wgseligman: (Celtic garb)
Remember that libation bowl I mentioned in my previous Shapeways post? Here's how it turned out.

What I designed Material I chose What I got
Bowl rendered ceramic with pale yellow glaze Bowl from Shapeways
wgseligman: (Ren Faire)
In a previous post I talked about using 3D programs to design jewelry. I've continued to play with using Shapeways to design and create rings. Here are a few examples of what I've done, along with some of the difficulties I've encountered along the way.

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wgseligman: (green eye patch)
I've been playing a lot with 3D lately, even though I have no depth perception.

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wgseligman: (Ren Faire)
My father's birthday is coming up, and he'd like to get himself a new phone. I'm doing the research to recommend a phone for him. I could use some advice. Here are the requirements:
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wgseligman: (tuxedo)
This newly-discovered disease refers to the inability to keep quiet when you see someone else using using a device with a speech interface.

What the device's user says: "Note eight dollars for lunch."

What Siri hears: "Note ten dollars for lunch wow is that an iphone I've thought about getting one but Apple products are so expensive does it really understand everything you say"

The only known cure is duct tape, applied orally.


Feb. 16th, 2012 09:47 am
wgseligman: (Default)
Mountain Lion is the next version of the Mac OS. From the Mountain Lion press release:

"Gatekeeper is a revolutionary new security feature that gives you control over which apps can be downloaded and installed on your Mac. You can choose to install apps from any source, just as you do on a Mac today, or you can use the safer default setting to install apps from the Mac App Store, along with apps from developers that have a unique Developer ID from Apple. For maximum security, you can set Gatekeeper to only allow apps from the Mac App Store to be downloaded and installed."

Get ready for the explosion.
wgseligman: (Default)
OK, audio geeks, I need help and I need it fast.

In one week, I go to the Free Spirit Gathering. I hope to do some voice interviews. The set-up will probably be people sitting around in a circle, from 10 to 30 feet across (I have no idea). I want to make audio recordings of my questions and people's responses. My original idea was to put a microphone in the center and let it pick up the voices.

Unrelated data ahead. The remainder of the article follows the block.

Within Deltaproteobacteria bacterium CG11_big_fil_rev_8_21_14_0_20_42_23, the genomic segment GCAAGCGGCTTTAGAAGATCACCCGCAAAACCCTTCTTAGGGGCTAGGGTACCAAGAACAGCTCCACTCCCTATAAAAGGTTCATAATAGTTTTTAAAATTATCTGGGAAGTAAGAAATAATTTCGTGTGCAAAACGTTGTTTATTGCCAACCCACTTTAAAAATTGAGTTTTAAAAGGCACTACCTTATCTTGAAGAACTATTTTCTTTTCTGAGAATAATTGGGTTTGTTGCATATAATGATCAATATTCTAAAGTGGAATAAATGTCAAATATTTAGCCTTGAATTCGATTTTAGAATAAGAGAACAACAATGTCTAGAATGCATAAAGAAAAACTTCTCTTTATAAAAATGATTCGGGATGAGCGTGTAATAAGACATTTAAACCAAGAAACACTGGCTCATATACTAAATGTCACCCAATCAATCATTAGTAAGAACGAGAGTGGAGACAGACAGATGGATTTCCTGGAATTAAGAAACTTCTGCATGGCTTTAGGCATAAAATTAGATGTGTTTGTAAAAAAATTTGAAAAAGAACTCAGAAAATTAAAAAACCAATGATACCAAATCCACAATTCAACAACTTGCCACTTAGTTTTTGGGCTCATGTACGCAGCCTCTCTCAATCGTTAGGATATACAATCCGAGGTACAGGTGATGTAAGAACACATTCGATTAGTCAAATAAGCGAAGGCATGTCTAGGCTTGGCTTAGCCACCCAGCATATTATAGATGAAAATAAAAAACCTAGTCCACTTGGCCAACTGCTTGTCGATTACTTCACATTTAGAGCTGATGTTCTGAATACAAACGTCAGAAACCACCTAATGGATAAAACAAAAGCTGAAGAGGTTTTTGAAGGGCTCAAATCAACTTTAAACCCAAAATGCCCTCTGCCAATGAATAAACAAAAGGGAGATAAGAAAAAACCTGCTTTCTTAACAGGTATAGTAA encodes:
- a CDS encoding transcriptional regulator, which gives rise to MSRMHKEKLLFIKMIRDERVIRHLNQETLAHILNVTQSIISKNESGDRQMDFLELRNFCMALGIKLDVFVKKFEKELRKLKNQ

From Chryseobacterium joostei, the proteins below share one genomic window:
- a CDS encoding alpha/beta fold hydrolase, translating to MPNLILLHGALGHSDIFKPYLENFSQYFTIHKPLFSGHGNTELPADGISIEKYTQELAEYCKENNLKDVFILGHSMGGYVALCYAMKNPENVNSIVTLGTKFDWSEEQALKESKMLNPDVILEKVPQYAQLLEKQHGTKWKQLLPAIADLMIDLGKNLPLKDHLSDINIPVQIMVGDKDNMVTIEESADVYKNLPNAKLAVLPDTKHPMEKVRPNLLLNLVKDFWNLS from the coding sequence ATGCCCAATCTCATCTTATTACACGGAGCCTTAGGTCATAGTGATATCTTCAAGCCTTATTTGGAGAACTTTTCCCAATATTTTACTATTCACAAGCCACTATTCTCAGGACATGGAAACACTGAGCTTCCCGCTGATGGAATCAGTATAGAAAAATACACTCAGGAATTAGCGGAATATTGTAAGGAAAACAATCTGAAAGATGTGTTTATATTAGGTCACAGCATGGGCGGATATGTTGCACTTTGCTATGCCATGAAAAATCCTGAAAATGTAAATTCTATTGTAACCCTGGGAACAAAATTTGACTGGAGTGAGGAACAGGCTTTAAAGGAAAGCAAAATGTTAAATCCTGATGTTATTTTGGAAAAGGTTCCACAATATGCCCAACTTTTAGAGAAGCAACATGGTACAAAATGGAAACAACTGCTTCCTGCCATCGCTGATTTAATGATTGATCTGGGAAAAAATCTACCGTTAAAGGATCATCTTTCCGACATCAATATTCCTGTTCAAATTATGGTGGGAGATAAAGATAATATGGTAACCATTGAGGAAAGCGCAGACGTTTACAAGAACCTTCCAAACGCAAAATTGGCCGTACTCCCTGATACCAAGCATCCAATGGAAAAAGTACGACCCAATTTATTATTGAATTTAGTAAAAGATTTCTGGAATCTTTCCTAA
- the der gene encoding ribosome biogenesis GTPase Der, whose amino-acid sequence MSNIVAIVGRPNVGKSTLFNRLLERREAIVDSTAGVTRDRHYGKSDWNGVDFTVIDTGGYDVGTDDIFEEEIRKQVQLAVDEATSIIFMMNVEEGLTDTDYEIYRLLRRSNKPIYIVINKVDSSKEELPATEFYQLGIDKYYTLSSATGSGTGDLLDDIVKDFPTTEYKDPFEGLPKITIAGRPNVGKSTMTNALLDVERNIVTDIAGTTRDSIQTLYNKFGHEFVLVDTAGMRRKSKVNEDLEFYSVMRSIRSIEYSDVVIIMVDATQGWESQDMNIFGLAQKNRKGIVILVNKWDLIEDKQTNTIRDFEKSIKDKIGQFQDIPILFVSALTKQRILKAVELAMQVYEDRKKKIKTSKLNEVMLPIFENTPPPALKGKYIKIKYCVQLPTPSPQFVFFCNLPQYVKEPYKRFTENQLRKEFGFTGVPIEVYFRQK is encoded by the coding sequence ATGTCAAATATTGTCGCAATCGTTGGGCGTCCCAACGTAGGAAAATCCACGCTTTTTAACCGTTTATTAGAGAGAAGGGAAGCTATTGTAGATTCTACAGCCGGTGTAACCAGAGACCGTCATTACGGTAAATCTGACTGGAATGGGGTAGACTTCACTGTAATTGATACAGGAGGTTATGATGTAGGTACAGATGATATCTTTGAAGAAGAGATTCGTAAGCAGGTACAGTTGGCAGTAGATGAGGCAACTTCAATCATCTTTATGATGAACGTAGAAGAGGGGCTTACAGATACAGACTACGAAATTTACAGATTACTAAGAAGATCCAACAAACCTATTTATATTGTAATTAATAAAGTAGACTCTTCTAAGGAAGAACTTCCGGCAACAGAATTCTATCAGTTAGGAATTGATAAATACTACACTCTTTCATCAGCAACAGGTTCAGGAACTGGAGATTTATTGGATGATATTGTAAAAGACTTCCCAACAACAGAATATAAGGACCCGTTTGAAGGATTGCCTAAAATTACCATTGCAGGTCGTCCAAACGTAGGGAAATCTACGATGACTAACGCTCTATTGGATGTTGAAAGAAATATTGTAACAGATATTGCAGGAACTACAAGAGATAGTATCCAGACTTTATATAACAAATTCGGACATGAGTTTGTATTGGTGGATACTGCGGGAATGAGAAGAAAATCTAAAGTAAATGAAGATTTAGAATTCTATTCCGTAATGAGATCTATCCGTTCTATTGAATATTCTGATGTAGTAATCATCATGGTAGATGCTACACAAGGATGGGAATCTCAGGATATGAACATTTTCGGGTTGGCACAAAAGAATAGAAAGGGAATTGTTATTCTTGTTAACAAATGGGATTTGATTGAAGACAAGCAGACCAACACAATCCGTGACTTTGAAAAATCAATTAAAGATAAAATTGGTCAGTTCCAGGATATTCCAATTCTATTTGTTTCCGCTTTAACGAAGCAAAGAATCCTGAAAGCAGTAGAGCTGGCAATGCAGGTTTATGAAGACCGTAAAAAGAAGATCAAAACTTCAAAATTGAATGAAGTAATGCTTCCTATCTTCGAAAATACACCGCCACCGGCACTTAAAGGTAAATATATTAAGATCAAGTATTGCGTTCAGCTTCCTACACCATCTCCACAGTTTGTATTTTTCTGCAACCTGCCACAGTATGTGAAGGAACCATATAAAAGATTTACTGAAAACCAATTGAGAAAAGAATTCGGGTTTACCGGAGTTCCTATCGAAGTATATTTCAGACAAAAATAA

My recording device will be my iPad. Note that this has no internal input amplifiers for its microphone; input volume cannot be adjusted. I purchased an external microphone (a CAD U1); it's a USB microphone (any mic for the iPad must be USB). It has no amplifier either, just a mute button.

In my initial tests a few months ago, this mic seemed fine. I just ran a more realistic audio test, and to my horror I found that if the mic was more than a foot away from my mouth, the sound became almost too faint to hear. In an outdoor environment like FSG, I'm afraid everything will disappear into background noise.

Video cameras seem to capture sound from a long distance away, and with no special equipment. There must be something out there that will do what I want.

If I must, I'll pass the mic around. But this is awkward, and will interfere with my ability to take notes while people speak.

I don't have much time for shopping. If I have to, I'll pay extra for overnight shipping from Amazon, but I have to know what to get.

So: What's a good audio set-up for capturing voices speaking in a circle?
wgseligman: (Default)
I've spent the better part of the weekend moving furniture around in my apartment. It's Isaac's fault.

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wgseligman: (Default)
Nothing sophisticated here. If you're looking for deep thoughts or heavy philosophizing, you'll get that in my next blog post.

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wgseligman: (santa)
I'm giving away two pieces of computer network hardware. They're about five years old, but perfectly functional.

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wgseligman: (Default)
As I posted in my recent Twitter/Facebook status updates, I've finally indulged in a burst of rampant consumerism and purchased a Blu-ray player.  No, I did not buy it on credit!

With the purchase of this new toy, I took the opportunity to remove some electronics from my home theater system. I'm never going to use these items again. I know about Freecycle and whatnot, but I thought I'd offer to give them to my friends first before I gave them to strangers.

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wgseligman: (tuxedo)
There are many sites on the web with reviews of gadgets of all sorts. I don't propose to compete with them, since I'm certainly not a dedicated "gadgeteer." But I figure that an occasional post on some device that I find interesting or useful can do no harm.

One week ago, I didn't know that devices like the Sodastream home soda maker existed.  I read about it in an article in the NY Times, on how to save money and reduce waste. I did some "homework" (meaning web searches) and decided to purchase one.

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wgseligman: (Default)
William Seligman

March 2014

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